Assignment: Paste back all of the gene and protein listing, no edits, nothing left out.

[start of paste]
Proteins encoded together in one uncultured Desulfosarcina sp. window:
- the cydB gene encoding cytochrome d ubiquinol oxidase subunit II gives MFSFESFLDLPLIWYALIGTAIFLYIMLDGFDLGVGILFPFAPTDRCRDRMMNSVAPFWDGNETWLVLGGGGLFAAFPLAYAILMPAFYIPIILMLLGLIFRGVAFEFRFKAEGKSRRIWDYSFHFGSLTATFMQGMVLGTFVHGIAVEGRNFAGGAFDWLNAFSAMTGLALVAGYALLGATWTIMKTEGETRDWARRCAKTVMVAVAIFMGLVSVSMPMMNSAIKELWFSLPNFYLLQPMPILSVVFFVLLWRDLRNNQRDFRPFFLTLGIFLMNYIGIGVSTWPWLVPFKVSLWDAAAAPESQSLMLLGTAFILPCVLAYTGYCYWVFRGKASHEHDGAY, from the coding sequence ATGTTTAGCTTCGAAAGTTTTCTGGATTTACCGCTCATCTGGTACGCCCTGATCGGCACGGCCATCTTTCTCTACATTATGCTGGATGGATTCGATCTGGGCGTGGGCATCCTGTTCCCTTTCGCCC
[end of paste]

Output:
Proteins encoded together in one uncultured Desulfosarcina sp. window:
- the cydB gene encoding cytochrome d ubiquinol oxidase subunit II gives MFSFESFLDLPLIWYALIGTAIFLYIMLDGFDLGVGILFPFAPTDRCRDRMMNSVAPFWDGNETWLVLGGGGLFAAFPLAYAILMPAFYIPIILMLLGLIFRGVAFEFRFKAEGKSRRIWDYSFHFGSLTATFMQGMVLGTFVHGIAVEGRNFAGGAFDWLNAFSAMTGLALVAGYALLGATWTIMKTEGETRDWARRCAKTVMVAVAIFMGLVSVSMPMMNSAIKELWFSLPNFYLLQPMPILSVVFFVLLWRDLRNNQRDFRPFFLTLGIFLMNYIGIGVSTWPWLVPFKVSLWDAAAAPESQSLMLLGTAFILPCVLAYTGYCYWVFRGKASHEHDGAY, from the coding sequence ATGTTTAGCTTCGAAAGTTTTCTGGATTTACCGCTCATCTGGTACGCCCTGATCGGCACGGCCATCTTTCTCTACATTATGCTGGATGGATTCGATCTGGGCGTGGGCATCCTGTTCCCTTTCGCCC